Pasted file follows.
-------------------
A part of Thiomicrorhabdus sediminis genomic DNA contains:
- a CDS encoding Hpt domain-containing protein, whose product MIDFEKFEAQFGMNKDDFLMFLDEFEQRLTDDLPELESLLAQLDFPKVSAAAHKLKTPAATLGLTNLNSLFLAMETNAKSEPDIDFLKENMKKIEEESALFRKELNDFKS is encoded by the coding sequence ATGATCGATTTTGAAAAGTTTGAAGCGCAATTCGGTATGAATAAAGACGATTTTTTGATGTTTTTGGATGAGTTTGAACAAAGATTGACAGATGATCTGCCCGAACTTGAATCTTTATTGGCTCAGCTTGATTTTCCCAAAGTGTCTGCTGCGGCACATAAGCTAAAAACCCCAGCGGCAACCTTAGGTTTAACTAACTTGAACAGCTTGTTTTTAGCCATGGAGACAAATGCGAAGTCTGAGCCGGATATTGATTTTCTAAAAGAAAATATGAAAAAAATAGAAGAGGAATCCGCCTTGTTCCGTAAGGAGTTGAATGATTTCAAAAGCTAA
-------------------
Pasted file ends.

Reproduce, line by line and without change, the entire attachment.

A part of Thiomicrorhabdus sediminis genomic DNA contains:
- a CDS encoding Hpt domain-containing protein, whose product MIDFEKFEAQFGMNKDDFLMFLDEFEQRLTDDLPELESLLAQLDFPKVSAAAHKLKTPAATLGLTNLNSLFLAMETNAKSEPDIDFLKENMKKIEEESALFRKELNDFKS is encoded by the coding sequence ATGATCGATTTTGAAAAGTTTGAAGCGCAATTCGGTATGAATAAAGACGATTTTTTGATGTTTTTGGATGAGTTTGAACAAAGATTGACAGATGATCTGCCCGAACTTGAATCTTTATTGGCTCAGCTTGATTTTCCCAAAGTGTCTGCTGCGGCACATAAGCTAAAAACCCCAGCGGCAACCTTAGGTTTAACTAACTTGAACAGCTTGTTTTTAGCCATGGAGACAAATGCGAAGTCTGAGCCGGATATTGATTTTCTAAAAGAAAATATGAAAAAAATAGAAGAGGAATCCGCCTTGTTCCGTAAGGAGTTGAATGATTTCAAAAGCTAA